Sherwood Plaza parking lot, yesterday
If my little cove in Maine were a layer cake, the top layer would be the ocean itself, the gray-blue north Atlantic.
The next layer would be the massive rocks that protruded into the water, smooth edged by the waves. They were submerged during high tide but as the water receded, they were left with mussels clinging to their sides and tidepools all over their tops. This layer was my favorite playground.
The next layer would be the course grains of sand, pebbles and shells, little yellow ones and slightly larger brown ones that were common but beautiful to my eye nonetheless. If you dug down in this layer, you could find clams. Beach glass and beach china proliferated this layer, a treasure trove of I Spy.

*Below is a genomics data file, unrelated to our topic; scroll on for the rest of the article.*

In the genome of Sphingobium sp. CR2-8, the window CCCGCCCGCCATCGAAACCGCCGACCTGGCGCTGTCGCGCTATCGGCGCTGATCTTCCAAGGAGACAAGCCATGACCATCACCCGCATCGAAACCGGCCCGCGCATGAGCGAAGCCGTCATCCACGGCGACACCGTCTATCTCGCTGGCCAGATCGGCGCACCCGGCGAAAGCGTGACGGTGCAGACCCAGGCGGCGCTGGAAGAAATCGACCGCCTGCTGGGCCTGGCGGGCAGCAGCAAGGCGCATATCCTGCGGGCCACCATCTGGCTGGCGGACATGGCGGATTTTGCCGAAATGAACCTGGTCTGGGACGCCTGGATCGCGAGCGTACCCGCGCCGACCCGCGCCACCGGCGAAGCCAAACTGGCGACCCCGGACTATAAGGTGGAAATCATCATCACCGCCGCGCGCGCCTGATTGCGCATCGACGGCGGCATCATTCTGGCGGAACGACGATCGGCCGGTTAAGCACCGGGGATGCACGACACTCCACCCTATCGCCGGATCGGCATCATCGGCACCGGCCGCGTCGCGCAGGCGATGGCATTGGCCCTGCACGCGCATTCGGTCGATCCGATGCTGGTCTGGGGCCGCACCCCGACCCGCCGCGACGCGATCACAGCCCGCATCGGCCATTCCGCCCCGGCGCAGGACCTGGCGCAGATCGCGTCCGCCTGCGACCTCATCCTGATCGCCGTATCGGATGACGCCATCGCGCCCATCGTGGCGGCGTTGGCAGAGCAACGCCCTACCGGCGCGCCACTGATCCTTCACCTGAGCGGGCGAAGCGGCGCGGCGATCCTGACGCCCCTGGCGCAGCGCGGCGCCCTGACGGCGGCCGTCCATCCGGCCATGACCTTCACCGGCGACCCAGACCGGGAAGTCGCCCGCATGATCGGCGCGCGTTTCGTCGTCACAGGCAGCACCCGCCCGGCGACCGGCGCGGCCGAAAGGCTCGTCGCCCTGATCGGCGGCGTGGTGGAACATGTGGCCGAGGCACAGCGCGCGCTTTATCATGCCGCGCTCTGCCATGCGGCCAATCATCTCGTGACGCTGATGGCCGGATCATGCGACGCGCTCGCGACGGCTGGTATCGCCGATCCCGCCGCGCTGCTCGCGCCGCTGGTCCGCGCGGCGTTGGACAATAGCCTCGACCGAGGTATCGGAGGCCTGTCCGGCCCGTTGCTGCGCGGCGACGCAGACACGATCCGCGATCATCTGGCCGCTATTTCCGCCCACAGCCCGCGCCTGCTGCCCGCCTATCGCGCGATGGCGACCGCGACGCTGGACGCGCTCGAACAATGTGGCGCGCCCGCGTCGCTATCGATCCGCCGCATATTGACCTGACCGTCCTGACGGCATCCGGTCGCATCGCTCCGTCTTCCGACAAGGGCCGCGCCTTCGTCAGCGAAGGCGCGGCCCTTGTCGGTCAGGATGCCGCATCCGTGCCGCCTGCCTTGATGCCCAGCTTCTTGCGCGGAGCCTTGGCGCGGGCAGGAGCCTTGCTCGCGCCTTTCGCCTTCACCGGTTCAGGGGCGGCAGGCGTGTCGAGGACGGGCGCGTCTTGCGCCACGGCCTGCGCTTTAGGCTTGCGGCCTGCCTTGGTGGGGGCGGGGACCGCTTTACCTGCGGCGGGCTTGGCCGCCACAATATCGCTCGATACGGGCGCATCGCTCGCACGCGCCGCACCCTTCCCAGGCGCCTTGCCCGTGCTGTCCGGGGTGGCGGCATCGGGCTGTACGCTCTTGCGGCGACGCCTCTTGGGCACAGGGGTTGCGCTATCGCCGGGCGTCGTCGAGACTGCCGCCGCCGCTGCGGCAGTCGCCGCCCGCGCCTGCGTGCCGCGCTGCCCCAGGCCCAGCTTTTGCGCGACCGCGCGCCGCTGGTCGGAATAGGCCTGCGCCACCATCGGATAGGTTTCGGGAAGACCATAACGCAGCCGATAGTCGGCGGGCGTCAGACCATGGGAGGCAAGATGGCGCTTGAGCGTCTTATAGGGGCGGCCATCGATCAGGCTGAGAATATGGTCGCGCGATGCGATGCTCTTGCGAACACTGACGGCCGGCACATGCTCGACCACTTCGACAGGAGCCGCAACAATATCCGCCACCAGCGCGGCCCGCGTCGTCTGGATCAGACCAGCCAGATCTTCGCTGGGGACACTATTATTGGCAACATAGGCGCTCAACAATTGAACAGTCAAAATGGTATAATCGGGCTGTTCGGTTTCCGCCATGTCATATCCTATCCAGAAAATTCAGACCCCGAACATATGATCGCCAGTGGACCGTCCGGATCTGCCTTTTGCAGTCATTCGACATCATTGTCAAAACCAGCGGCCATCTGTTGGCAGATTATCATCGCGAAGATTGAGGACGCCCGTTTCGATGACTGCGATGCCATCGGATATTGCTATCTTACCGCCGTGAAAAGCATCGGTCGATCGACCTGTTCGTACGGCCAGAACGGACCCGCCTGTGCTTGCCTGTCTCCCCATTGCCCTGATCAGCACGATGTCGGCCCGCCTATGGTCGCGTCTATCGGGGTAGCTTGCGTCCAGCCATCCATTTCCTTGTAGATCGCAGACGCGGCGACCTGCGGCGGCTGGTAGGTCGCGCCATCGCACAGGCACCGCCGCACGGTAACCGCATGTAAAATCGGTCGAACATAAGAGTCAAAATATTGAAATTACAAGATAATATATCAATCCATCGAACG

The final layer would be the gradually sloping seawall, which curved gently around my cove, protecting the road above from the ocean below, though as a child I assumed it was the other way round. Rivulets of tar from the road seeped along the edge of the seawall. When it was Maine-hot, I never felt it because it was certainly not hot by DC standards, but I'd know it by the aroma of tar and then I'd poke at these puffy rivulets and feel them squish slightly, confirming the weather.
And so the smell of tar is forever linked in my mind to my little cove, which is why I do not mind it in the slightest and in fact inhale deeply and smile.